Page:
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Dave Clarke tells DJ Mag why he won't be playing the U.S. while Trump is President

“I just can’t do it, it feels instinctively wrong..."

Dave Clarke — the UK-born, Amsterdam-based techno DJ/producer most famous for his 'Red' single series — has announced he won't be playing the US while controversial billionaire tycoon Donald Trump is President. 

Dave initially wrote a statement on his Facebook page last week saying: "I simply cannot consider coming to the US professionally when there is a Misogynist Narcissist Racist President in office.” This stance caused quite a stir online.

DJ Mag editor Carl Loben talked exclusively to the outspoked techno DJ about the reasons behind his decision...

So Dave, why are you not going to DJ in the US anymore?

“For a variety of reasons: My main reason is that my work visa comes up for expiry in March, and I simply cannot face going into a US embassy — cap in hand — and asking permission from representatives of a Trump government for a permit to play music. With his picture behind them. They may well not be Trump fans themselves, but they represent the borders of America — and the borders are controlled by Trump now. 

“I foresaw what was going to happen, with Trump being elected, a while ago — I was hoping it was a joke, like most people, but sadly it wasn’t — but he is going to go through everything he wants to do, like a whirling dervish, before anyone can catch up with him. And he’s gonna plough through — completely to the point. I cannot go over to the US embassy and ask for a work permit while this is going on.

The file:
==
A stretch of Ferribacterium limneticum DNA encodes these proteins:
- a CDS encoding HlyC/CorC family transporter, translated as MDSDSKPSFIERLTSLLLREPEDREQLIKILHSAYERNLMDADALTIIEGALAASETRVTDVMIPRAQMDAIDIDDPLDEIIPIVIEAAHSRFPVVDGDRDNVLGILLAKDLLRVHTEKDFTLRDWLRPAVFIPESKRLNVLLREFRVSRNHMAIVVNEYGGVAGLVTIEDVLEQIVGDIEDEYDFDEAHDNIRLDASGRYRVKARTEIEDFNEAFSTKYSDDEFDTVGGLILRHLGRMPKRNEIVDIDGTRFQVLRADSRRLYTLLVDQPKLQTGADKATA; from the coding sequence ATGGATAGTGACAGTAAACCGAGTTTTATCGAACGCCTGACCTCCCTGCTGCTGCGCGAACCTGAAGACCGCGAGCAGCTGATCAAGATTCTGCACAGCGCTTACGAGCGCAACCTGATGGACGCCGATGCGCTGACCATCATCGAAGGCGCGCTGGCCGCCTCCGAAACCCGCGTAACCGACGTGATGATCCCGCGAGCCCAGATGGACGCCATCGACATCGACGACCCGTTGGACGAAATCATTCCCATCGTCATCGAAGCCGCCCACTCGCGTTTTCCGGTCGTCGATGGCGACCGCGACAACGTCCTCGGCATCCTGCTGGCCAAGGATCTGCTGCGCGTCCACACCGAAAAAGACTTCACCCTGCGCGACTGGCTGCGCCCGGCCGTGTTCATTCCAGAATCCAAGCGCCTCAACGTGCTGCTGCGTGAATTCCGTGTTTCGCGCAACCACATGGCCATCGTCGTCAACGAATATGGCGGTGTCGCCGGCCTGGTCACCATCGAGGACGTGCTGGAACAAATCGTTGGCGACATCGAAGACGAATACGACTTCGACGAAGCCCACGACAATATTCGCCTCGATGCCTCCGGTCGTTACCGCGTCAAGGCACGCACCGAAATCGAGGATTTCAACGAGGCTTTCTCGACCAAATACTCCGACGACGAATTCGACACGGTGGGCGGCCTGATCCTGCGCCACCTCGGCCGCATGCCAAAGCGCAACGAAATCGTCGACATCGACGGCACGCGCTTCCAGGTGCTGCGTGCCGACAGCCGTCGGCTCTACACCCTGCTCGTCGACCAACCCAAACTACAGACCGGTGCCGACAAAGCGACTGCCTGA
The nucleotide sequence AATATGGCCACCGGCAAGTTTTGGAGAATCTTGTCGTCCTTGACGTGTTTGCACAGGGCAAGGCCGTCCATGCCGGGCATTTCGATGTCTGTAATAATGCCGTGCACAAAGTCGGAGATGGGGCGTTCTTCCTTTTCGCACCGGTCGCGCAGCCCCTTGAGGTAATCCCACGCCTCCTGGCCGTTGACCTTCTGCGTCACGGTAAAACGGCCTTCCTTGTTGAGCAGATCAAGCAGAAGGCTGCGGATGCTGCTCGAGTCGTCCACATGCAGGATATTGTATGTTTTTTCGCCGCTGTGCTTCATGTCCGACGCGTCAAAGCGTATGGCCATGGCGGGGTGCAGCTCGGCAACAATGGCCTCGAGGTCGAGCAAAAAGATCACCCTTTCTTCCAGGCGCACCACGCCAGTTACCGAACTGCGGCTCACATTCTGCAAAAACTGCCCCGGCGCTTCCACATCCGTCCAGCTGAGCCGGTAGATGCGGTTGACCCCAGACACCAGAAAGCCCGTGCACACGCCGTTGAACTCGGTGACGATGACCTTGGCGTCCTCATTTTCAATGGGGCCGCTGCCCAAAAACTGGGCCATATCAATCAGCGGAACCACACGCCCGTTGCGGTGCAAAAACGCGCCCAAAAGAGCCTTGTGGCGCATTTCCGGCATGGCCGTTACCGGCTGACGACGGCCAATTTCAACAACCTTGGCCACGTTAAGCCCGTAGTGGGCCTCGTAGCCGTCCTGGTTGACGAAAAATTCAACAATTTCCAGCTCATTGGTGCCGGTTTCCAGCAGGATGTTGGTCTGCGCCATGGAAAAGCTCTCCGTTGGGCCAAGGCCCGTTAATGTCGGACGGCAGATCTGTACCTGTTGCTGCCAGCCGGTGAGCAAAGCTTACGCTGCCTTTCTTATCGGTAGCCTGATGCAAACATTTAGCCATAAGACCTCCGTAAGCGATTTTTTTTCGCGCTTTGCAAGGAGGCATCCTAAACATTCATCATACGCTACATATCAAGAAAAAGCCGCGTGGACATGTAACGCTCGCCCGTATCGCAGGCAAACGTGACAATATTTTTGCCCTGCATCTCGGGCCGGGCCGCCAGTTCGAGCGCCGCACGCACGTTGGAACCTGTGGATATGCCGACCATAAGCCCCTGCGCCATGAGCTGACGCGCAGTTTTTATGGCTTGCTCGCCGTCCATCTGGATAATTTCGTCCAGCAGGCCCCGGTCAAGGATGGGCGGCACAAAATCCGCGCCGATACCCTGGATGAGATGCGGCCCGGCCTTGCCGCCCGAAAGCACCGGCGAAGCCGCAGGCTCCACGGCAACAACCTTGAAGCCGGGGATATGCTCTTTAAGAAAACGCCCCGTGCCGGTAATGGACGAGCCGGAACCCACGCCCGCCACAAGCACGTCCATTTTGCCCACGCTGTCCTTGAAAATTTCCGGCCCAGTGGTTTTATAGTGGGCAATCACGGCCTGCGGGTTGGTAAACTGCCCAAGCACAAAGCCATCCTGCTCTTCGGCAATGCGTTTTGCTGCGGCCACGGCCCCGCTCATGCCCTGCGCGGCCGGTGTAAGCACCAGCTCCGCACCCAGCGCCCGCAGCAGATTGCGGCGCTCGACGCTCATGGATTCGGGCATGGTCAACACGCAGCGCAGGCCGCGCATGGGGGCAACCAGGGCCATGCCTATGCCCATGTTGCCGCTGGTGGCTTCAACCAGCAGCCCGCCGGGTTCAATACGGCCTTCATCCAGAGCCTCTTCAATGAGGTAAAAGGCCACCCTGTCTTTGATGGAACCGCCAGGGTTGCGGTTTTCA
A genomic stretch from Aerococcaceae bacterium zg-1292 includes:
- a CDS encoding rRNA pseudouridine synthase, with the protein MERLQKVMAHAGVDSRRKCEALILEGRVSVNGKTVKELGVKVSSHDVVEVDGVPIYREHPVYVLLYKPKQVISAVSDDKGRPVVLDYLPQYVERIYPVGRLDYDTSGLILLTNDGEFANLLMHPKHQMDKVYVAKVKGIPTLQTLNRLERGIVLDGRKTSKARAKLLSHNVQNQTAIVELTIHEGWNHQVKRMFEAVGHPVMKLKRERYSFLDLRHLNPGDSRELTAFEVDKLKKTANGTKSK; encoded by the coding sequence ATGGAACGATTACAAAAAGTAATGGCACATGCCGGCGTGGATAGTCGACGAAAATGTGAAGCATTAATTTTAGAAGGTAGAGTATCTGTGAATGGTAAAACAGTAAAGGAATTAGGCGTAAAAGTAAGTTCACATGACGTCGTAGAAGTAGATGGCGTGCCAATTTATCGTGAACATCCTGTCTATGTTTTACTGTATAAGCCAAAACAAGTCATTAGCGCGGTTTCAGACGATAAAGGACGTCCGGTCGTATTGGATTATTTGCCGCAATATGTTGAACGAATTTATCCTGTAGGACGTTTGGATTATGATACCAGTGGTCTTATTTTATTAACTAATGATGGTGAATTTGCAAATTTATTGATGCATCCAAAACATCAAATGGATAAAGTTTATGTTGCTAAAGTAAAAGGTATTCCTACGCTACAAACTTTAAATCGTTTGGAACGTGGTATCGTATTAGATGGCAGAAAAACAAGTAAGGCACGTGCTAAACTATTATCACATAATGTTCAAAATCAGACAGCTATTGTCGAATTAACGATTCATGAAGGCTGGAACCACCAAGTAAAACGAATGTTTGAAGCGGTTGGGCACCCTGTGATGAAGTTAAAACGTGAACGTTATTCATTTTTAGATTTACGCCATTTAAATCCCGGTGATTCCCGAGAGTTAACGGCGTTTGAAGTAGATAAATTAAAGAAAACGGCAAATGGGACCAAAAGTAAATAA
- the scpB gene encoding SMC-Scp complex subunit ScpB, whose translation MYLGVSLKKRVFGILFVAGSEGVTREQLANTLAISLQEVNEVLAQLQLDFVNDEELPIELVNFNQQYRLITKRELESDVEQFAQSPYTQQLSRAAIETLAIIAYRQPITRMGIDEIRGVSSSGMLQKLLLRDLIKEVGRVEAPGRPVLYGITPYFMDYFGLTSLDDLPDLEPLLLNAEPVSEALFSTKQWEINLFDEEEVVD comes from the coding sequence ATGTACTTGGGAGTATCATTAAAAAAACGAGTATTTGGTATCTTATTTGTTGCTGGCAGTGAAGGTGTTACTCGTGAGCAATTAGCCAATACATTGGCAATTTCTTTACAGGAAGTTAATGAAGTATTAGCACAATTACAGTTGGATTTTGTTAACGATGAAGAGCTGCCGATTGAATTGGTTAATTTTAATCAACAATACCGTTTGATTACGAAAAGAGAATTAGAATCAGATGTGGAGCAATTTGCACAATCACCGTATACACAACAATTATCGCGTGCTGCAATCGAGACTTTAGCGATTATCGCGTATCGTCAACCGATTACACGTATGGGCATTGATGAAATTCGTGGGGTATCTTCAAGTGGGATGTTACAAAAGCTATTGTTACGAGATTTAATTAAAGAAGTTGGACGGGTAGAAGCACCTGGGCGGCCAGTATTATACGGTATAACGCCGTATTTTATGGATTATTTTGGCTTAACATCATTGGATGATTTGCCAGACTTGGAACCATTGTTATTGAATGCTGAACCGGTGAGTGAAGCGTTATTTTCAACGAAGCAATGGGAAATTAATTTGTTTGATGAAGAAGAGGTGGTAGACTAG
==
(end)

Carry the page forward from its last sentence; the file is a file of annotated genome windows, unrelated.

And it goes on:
“I also feel that even though it doesn’t effect the US economy one iota, I cannot give 30 percent of my earnings direct to the US government with Trump in charge.”

So is it like a boycott, what you’re doing? 

“I just can’t do it, it feels instinctively wrong, it goes against every sinew in my body.” 

Aren’t there quite a few leaders in other countries who are misogynist, narcissist racists?

“I don’t go to Russia either, by the way. That happened after Sochi, I decided not to go after the way Putin was dealing with things. There are other countries that I do go to — and I’ve spoken about it on Facebook in the past.

“However, had I not had to go through getting a work permit and get down on one knee in front of Trump’s representatives, and I had offers to go to America, I would’ve taken them and gone there. But I’m just not going to apply for a work permit with Trump’s government in charge.”

What would happen if he were impeached in two months?

“That’s what everyone dreams of, but it’s not going to happen. It’s pretty clear — I will not go to get a work permit while Trump is in charge. If someone else is in charge, no one can be as bad as him.”

Even current Vice-President Pence?

“Well, ok. Yeah. But the thing about Trump is that he’s not a politician — but he’s not an idiot either. That’s why people don’t take him seriously — they think he’s a joke, a plant. It’s not a joke, and he’s not an idiot. Also, I can’t go through a country where the President doesn’t pay any tax, and boasts about it. 

“There are many countries where, allegedly, some of the leaders don’t pay taxes. But he’s been caught with his pants down, and he doesn’t even apologise. He’s still not gonna front his tax returns — that’s not democracy.” 

Would you still play the US if you didn’t need a work permit?